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EMI Publishing shareholder named in major Malaysia corruption scandal

By | Published on Thursday 21 July 2016


The boss of one of the private equity groups that invested in the Sony-led acquisition of EMI Music Publishing back in 2012 is caught up in a major corruption scandal involving the Malaysian government’s sovereign wealth fund.

The American authorities have accused various people linked to Malaysia’s state-owned investment fund – including, it seems, the country’s Prime Minister Najib Razak – of siphoning off over $3.5 billion of monies for their own means, including business ventures and lavish purchases like art and jewellery. The US is now seeking to seize assets in the region of $1 billion linked to the alleged fraud.

One of the key executives accused of involvement is Malaysian businessman Taek Jho Low – generally known as Jho Low – who has no formal role at the sovereign wealth fund, but who is allegedly deeply involved in its operations; though that’s something he denies.

Low’s private equity business Jynwel Capital was one of the vehicles that helped fund Sony’s $2.2 billion acquisition of EMI Music Publishing in 2012 and, according to his official biography, his involvement in that deal resulted in him becoming Non-Executive Chairman of the music publisher in Asia. But according to the Americans, the $106 million Low invested in the EMI songs business was misappropriated from Malaysia’s state fund.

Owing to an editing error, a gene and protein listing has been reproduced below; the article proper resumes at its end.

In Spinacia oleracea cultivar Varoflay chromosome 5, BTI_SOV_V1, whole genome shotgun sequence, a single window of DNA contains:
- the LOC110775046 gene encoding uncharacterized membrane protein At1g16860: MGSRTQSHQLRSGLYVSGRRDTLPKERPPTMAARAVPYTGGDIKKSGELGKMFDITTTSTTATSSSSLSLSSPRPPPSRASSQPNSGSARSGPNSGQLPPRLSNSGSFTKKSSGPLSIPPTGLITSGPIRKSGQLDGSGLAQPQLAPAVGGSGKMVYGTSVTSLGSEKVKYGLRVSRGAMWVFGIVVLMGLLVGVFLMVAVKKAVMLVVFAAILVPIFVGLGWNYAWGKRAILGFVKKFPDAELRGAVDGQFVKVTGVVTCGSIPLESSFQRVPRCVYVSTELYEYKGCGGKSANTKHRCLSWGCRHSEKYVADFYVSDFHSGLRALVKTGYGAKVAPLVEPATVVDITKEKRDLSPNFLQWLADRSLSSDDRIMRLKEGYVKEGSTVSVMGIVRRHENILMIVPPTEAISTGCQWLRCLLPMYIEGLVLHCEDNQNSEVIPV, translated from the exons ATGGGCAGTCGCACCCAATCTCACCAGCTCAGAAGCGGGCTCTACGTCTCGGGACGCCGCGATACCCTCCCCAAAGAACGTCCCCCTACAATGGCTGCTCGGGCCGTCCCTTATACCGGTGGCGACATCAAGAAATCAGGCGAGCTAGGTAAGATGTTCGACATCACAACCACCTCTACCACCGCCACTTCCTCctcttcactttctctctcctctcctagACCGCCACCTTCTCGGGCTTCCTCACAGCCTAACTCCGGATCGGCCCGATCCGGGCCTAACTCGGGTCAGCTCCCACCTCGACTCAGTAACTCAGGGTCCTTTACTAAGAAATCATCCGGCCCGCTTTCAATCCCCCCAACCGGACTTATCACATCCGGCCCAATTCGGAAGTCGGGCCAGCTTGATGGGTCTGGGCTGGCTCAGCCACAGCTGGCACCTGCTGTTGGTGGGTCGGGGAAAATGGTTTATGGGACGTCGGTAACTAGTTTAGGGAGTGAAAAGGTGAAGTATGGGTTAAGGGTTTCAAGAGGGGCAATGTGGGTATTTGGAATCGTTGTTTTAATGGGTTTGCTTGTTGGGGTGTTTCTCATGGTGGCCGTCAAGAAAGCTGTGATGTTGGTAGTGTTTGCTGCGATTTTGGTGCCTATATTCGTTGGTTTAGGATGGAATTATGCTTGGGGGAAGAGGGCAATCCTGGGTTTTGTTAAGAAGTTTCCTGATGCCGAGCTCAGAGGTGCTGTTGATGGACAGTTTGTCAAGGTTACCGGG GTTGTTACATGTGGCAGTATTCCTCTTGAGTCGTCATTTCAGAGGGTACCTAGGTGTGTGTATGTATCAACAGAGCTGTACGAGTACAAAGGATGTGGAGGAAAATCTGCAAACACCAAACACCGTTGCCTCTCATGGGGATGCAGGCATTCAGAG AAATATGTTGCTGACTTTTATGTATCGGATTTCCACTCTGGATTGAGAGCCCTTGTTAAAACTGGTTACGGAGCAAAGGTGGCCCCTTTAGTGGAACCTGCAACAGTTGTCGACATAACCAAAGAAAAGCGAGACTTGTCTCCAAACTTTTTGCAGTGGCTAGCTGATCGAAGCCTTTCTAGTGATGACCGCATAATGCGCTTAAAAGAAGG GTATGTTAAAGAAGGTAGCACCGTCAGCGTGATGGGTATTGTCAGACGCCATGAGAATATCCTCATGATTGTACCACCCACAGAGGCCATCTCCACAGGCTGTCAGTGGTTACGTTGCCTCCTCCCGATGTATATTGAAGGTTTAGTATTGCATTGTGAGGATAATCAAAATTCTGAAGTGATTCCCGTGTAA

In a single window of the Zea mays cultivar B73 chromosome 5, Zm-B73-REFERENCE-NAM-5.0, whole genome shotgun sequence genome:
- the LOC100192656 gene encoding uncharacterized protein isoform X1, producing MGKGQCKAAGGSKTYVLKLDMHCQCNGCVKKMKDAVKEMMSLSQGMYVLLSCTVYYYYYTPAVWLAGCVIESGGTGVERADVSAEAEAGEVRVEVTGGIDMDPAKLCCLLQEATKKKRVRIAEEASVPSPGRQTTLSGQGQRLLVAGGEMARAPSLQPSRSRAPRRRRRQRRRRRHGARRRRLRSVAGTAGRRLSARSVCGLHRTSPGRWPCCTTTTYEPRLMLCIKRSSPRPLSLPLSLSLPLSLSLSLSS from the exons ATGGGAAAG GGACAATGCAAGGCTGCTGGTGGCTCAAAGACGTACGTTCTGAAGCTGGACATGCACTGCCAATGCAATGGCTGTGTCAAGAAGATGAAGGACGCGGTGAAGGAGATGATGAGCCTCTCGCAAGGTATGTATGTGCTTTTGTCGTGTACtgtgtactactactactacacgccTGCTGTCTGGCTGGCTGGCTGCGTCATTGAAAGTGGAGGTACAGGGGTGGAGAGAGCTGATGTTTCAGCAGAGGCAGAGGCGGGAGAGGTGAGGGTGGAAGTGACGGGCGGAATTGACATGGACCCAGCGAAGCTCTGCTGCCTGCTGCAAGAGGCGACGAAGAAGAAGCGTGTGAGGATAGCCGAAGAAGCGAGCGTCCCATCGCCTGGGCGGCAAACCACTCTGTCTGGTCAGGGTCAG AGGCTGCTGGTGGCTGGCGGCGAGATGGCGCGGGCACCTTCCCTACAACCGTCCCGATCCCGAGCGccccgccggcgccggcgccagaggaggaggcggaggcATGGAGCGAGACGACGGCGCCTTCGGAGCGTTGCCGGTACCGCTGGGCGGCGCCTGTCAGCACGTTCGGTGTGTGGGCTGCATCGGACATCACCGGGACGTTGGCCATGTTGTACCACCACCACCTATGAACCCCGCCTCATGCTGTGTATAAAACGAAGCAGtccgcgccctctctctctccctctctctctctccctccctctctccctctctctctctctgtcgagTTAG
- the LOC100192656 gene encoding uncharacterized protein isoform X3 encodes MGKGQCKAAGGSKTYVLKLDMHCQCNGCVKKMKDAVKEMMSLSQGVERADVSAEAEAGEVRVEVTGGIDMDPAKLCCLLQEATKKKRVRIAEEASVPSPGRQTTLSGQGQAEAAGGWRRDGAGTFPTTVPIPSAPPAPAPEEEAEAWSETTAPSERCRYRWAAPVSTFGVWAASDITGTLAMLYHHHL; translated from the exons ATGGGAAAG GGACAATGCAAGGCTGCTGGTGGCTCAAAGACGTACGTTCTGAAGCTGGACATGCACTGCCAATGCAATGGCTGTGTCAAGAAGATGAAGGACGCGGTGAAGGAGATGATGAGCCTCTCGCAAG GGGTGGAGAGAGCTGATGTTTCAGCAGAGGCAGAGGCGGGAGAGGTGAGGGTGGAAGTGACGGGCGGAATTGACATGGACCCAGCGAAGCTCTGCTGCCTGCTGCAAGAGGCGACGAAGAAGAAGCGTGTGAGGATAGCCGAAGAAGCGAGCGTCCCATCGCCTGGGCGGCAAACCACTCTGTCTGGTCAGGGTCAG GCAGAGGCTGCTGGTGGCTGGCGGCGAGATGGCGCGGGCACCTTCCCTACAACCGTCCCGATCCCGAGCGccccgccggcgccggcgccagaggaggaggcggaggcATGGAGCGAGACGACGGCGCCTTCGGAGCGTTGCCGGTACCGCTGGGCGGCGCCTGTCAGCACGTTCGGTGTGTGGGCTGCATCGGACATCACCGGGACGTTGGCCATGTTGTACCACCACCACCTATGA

A number of investors joined Sony and its long-term business partner, the Michael Jackson Estate, to acquire the songs side of EMI after Citigroup repossessed the British music major and put it up for sale in 2011. Although EMI Music Publishing technically remains a standalone business, with a different ownership structure, it operates as if it was a unit of Sony/ATV, Sony’s Music publisher.

The ownership of Sony/ATV is currently under the spotlight, of course, because Sony is trying to buy the Michael Jackson estate out that business, which would give Sony Corp complete ownership of the company, though that wouldn’t affect the ownership structure of EMI Music Publishing.

In sort of related news, pan-European indie labels trade group IMPALA has confirmed it has now submitted its objections to Sony taking complete control of Sony/ATV to the EU competition regulators who are considering the deal.

IMPALA wants the European Commission to instigate a fuller investigation into the acquisition, which would mean launching a phase two investigation – rather than approving the deal – at the start of next month. Sony has until tomorrow to propose remedies that might overcome the concerns IMPALA and others in the music publishing domain have raised, in a bid convince competition regulators to just green light the deal.

Says IMPALA boss Helen Smith: “The Sony/ATV deal would have a transformative effect. The European Commission knows the situation and the solutions, having already identified concerns about the impact of Sony’s increased market power on prices, and other terms and conditions in the digital market. Brussels has set a limit on how much power Sony should have and it now needs to enforce it”.

If Sony’s deal were to get blocked, perhaps bosses there could see if their mate Low has any more (allegedly) shady Malaysian cash in his pot to buy out the Jackson Estate instead.